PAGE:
“For their upcoming [May/June] “Women’s Power” issue, Gotham magazine asked me to select someone to have lunch with at Michael’s and they would report on our chat,” Clehane explains. “I invited Richard, who I’ve met of course at Michael’s but have never had the opportunity to lunch with. We’ve never really spoken at length, but he was game to do this which was great because he never does press.”

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Woody Johnson, Jared Kushner and a Haute New Hollywood Handbag Designer

LunchAtMichaelsSince so many media mavens and talking heads have headed to the West Coast for Oscar week, my lunch today with designer Michelle Vale was particularly timely. Just a few days ago, Michelle sent off several of her handbags to LaLa land in hopes that a certain Best Actress nominee will walk down the red carpet carrying one of her creations come Sunday night. If the actress, whose name for the moment is top secret (“But she’s a big Oscar person!”) utters Michelle’s name when she is asked the million dollar question of the night — “Who are you wearing?” — by E!’s Giuliana Rancic, that could mean very big things for the designer. “You never know what’s going to happen,” Michelle told me. “An actress can pick a dress and change her mind at the last minute. She can look in her suitcase and pick up something else. I won’t know until I see her on television.”

Diane Clehane and Michelle Vale

Diane Clehane and Michelle Vale

No stranger to the celebrity scene, Michelle’s collection of sophisticated, versatile designs that allow women to customize their bags by selecting a variety of  different hardware and straps  — all made right her in New York City — have been worn by Sarah Jessica Parker, Cameron Diaz, Kate Bosworth and Kate Beckinsale. Michelle also managed to score valuable television exposure on Gossip Girl, a favorite of fashionistas everywhere where posh Upper East Siders played by Blake Lively and Leighton Meester toted around the Amex Black cards in Michelle Vale handbags.

While fashion was part of Michelle’s DNA — dad was a senior vice president of Sasson Jeans, favored by aspiring disco divas everywhere in the 80s, and mom once owned a boutique, she never planned on going into the business as a career. “I used to go to Studio 54 with my father,” Michelle told me. “It was such a big part of my childhood that I wanted to something completely different, so I got a master’s in counseling  children which, as it turns out, has come in handy in this business.” It was when the accidental designer got pregnant quickly after getting married that she decided she wanted to do something that allowed her to stay at home with her newborn son. “I literally started the business with my son in my lap,” she said.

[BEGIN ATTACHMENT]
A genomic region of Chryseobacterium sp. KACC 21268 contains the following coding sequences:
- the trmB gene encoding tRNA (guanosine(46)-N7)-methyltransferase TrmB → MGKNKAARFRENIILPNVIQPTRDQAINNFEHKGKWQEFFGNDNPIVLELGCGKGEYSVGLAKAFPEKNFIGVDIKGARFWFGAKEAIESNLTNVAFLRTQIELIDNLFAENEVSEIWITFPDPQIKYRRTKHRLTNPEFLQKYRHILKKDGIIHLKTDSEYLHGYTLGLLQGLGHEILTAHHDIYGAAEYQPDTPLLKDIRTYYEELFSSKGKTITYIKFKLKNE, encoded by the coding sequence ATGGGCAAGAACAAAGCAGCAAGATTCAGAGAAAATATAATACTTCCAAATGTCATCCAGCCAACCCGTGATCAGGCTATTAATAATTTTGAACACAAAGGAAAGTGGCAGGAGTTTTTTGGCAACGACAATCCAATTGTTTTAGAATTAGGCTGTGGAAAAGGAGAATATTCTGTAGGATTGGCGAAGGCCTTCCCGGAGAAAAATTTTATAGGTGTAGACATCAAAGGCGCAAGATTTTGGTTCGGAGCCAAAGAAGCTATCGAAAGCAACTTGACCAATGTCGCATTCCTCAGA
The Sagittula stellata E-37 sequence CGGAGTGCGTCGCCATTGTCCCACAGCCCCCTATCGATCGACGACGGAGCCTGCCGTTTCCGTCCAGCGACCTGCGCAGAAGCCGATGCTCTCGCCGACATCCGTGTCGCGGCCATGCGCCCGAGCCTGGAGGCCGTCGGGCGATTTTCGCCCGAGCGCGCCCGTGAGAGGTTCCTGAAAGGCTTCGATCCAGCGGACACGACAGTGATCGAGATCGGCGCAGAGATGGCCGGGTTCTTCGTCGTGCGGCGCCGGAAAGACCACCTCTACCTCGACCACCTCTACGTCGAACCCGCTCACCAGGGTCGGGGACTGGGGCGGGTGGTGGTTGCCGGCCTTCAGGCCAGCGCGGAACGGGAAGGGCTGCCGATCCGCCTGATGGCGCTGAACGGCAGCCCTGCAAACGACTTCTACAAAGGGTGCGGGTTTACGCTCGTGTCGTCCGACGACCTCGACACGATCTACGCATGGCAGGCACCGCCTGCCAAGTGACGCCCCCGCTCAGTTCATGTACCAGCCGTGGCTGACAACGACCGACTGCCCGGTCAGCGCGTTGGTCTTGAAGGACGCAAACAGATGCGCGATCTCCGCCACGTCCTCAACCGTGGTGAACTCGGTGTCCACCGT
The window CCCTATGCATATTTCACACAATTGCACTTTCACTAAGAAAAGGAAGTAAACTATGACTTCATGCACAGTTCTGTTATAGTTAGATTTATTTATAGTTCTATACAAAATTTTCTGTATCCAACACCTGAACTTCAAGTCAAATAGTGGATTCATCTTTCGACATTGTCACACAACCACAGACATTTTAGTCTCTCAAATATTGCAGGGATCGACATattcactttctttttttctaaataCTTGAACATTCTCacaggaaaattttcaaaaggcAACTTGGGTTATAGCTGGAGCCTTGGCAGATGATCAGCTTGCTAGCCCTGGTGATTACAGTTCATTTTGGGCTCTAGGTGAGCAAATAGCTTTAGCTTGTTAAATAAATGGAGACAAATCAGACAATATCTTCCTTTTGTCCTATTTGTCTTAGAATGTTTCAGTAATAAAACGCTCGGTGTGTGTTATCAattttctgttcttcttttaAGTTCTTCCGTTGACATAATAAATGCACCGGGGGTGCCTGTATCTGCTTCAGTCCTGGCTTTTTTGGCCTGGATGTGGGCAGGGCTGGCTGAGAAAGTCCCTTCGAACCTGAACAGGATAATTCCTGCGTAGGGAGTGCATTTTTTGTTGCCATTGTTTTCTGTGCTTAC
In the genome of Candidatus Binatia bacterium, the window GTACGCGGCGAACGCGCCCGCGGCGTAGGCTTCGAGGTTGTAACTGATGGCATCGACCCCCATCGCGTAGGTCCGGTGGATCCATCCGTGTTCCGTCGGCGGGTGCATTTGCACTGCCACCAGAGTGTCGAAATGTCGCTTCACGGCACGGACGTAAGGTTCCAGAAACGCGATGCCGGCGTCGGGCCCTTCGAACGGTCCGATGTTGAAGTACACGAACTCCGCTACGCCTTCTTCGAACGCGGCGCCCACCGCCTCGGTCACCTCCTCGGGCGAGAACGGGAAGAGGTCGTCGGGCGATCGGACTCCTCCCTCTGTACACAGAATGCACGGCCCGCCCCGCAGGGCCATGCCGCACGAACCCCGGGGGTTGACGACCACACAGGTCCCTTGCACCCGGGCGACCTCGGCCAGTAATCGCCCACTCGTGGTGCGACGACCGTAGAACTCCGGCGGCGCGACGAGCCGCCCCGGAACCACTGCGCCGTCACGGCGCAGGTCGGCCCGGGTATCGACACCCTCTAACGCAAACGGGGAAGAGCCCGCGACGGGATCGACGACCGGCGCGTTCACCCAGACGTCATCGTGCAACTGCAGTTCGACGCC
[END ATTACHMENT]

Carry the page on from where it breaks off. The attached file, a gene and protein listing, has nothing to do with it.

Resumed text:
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Joanna Coles, Wendy Williams and the Inside Story on the New JFK Book

LunchAtMichaelsForget about having to dig out a coat for the first time this season to ward off this morning’s chilly temps, the real sign of fall here is that the power lunch scene is back in full swing at Michael’s. Today the dining room was full of famous faces (Al Roker and wife Deborah Roberts at separate tables, Wendy Williams, Star Jones); entertainment bigwigs (Tad Smith, Nick Verbitsky); social swans (Margo Nederlander and pals); and more spinmeisters than there are Kardashian tabloid covers on any given week. You get the picture.

Fall also means the launch of a plethora of “important” titles and made-for-gift-giving books. I was joined today by Steve Koepp, editorial director of Time Home Entertainment, the book publishing division of Time Inc., who gave me the inside story on the company’s impressive and incredibly diverse fall list. He came toting three books to illustrate the point: the just-published Zoom: Surprising Ways to Supercharge Your Career by Daniel Roberts, born out of Fortune‘s compulsively readable “40 Under 40″ annual list and featuring original interviews from headline-making top execs, including Marissa Mayer and Under Armour founder Kevin Plank; LIFE‘s bookazine The Wizard of Oz: 75 Years Along the Yellow Brick Road; and JFK: His Enduring Legacy (published by Time as both a book and bookazine).

Steven Koepp and Diane Clehane

Steven Koepp and Diane Clehane

Between bites of Cobb salad, Steve told me the book business is, in fact, thriving over at Time Inc. thanks to the company’s multi-pronged approach to reaching all different readers with books that often connect them back to those people and eras that “resonate” and seem to grow more iconic over time. This is certainly true with The Day Kennedy Died from Life, which Steve described to me as “magisterial.” Certainly sounds like it. Due out Oct. 15, ahead of the 50th anniversary of the assassination of John F. Kennedy, the book is full of fascinating reporting, artifacts and images from Nov. 22, 1963. In fact, there is so much material that has been thoughtfully assembled that the book comes with a magnetic closure to hold a full-size exact replica of the issue of Life published immediately after Kennedy’s assassination as well as a gatefold with the entire Zapruder film — all 486 frames — published for the first time. Reporting includes the “centerpiece” of the book: a narrative by Dick Stolley, then the magazine’s Los Angeles bureau chief who flew into Dallas after the shooting and recounts his experience covering the event that made the world stand still. Read more